Permafrost thaw in a warming world

Permafrost Research Section of the Alfred-Wegener-Institute

Permafrost thaw and collapse is one of the most serious climate change threats to people within and beyond the Arctic in this century. The Arctic is warming up to four times faster than the global average. This threatens the permanently frozen ground, also called permafrost, which affects 22 percent of the land surface in the northern hemisphere. Arctic permafrost stores large amounts of carbon, it accounts for nearly half of all organic carbon stored in global soils. Thawing permafrost will further accelerate the warming of the Earth through the release of carbon dioxide and methane.
For decades permafrost temperatures have been rising across the Arctic. Longer and deeper thaw causes ice contained in frozen ground to melt. The resulting terrain subsidence damages infrastructure and causes irreversible changes of landscapes and ecosystems. Arctic permafrost regions are the homeland to 4.9 million people. Indigenous peoples in the Arctic are particularly affected by thawing permafrost in their traditional subsistence lifestyles, economies, and food security.

Watch this video for a short introduction on the topic permafrost:

Research objectives

  • Observe and quantify the modern and past state of terrestrial and submarine permafrost and predict its future transformation in a changing climate.
  • Measure long-term hydroclimate and ground temperatures, study water and energy balance, use remote sensing to quantify thaw, and model past, current, and future permafrost.
  • Employ geophysics, quantify matter fluxes from permafrost thaw and coastal erosion, and determine greenhouse gas and biogeochemical fluxes in the permafrost region.
  • Reconstruct periglacial landscape dynamics over the past 700,000 years, studying ecosystem dynamics and the biogeochemical cycles in the terrestrial Arctic using multiproxy analyses of permafrost and lacustrine records.


  • Geological and cryo-stratigraphical, studies of permafrost and lake sediment cores as well as of natural exposures along sea coasts, river banks, and lake shores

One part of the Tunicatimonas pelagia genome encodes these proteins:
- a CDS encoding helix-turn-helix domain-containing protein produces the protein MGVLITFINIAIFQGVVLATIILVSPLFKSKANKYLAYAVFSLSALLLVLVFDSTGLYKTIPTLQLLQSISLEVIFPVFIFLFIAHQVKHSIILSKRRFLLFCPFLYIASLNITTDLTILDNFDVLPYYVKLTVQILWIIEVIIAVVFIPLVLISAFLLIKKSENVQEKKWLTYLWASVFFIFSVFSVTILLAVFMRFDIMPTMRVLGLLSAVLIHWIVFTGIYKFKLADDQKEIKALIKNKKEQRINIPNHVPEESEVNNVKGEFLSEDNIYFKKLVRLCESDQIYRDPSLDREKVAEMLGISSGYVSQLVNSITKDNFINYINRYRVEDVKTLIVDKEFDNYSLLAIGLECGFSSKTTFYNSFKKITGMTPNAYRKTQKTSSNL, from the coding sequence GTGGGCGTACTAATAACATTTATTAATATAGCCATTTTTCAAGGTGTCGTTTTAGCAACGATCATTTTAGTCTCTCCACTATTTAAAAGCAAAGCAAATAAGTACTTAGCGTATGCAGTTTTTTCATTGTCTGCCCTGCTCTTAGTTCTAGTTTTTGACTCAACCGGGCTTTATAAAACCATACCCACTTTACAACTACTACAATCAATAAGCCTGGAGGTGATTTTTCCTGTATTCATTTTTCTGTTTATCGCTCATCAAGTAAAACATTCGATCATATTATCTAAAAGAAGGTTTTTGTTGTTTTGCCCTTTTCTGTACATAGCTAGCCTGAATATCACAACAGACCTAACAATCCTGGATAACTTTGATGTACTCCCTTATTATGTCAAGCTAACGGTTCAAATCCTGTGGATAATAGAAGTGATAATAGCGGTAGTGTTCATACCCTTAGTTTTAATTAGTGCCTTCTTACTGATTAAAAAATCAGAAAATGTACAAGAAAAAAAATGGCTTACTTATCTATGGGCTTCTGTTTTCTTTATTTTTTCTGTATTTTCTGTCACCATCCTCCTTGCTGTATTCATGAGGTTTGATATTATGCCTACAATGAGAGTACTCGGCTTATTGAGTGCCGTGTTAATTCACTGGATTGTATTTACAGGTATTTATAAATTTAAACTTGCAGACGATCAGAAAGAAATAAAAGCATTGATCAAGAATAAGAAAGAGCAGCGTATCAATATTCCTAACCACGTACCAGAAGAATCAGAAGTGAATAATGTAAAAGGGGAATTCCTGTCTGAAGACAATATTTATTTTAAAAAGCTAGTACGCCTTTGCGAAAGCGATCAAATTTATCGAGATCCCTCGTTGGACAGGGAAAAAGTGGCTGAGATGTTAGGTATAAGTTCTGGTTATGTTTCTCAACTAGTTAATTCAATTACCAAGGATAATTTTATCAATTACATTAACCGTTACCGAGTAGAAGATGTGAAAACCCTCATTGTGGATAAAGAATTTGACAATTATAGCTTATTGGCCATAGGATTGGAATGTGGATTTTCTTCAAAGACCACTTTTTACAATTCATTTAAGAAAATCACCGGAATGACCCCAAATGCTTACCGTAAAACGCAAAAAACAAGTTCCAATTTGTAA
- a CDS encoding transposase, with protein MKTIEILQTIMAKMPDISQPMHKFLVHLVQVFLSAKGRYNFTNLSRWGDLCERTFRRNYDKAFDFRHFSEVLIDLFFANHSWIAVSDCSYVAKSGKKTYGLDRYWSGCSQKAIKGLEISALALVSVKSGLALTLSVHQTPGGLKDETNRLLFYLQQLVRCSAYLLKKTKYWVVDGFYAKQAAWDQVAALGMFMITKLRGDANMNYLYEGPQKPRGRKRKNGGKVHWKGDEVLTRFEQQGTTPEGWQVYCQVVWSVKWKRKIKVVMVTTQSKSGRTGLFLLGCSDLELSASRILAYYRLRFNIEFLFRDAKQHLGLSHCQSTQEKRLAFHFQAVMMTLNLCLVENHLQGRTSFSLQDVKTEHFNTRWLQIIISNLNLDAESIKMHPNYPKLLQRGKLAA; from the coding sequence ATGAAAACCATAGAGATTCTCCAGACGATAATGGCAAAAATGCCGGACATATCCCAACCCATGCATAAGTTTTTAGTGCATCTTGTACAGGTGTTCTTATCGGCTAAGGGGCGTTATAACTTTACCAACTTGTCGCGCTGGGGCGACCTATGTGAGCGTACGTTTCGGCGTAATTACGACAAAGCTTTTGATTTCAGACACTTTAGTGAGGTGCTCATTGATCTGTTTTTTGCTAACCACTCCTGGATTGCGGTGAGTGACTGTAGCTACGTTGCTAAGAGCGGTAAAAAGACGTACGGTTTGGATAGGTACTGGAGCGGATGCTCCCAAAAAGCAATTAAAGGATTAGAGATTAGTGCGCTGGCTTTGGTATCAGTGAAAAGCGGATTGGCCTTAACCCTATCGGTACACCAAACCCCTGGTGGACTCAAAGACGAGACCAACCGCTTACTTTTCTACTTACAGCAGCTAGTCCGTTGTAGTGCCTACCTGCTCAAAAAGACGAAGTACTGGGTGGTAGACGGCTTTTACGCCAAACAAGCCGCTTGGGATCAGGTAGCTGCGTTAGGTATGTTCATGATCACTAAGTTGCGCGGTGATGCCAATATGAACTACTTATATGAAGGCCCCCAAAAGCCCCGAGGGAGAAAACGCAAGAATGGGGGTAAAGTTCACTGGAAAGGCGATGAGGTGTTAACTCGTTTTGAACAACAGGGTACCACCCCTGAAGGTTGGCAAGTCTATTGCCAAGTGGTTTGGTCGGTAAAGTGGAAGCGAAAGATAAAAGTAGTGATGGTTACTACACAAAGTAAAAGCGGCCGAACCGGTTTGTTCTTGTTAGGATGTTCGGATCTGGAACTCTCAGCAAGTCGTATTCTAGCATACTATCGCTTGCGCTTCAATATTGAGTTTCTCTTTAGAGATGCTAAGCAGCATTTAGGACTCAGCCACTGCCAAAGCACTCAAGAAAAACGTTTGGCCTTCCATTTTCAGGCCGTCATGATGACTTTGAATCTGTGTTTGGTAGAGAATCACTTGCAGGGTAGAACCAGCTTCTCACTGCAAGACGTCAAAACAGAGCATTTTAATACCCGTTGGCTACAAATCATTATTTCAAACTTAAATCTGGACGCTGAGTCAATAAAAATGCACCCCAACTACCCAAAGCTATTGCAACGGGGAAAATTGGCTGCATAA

• Sedimentological, geochronological, paleontological, biogeochemical, mineralogical, hydrochemical, and stable isotopic analyses
  • Continuous measurements of hydroclimatic data  and permafrost temperatures
  • Study of water and energy balances of typical permafrost landscapes
  • Large-scale and high-resolution remote sensing of landscape changes caused by permafrost degradation
  • Numerical modelling of terrestrial and subaquatic permafrost characteristics and landscape dynamics under past, current, and future environmental conditions
  • The study of permafrost characteristics using geophysical and further field analytical methods
  • Quantification of sediment and geochemical fluxes due to Arctic streams and from coastal erosion
  • Characterization of permafrost soils and deposits biogeochemistry, including stocks and fluxes of carbon and nitrogen and other chemical element dynamics (e.g. mercury)
  • Quantification of changes in organic matter stocks, their quality and lability, and greenhouse gas production in response to permafrost thaw using laboratory experiments

Rseponsible persons

Permafrost Research Section of the Alfred-Wegener-Institut, Helmholtz-Zentrum für Polar- und Meeresforschung (AWI, Potsdam)

Projects we participate in


EU Horizon2020 Project


BMBF Young Investigator Group


EU Horizon2020 ERC Young Investigator Group


BMBF Citizen Science Project


EU Horizon2020 Project

CCI+ Permafrost

ESA project for quantifying permafrost change with Earth Observation methods


ESA ESA project for coordinating methane synthesis research for permafrost regions


ESA project for monitoring Arctic coastal erosion


BMBF project for applying machine learning methods in Earth Observation


Helmholtz Imaging Platform: The Hidden Image of Thawing Permafrost


EU Horizon2020 Project for developing autonomous methane observation system for deployment in the Arctic (no website yet)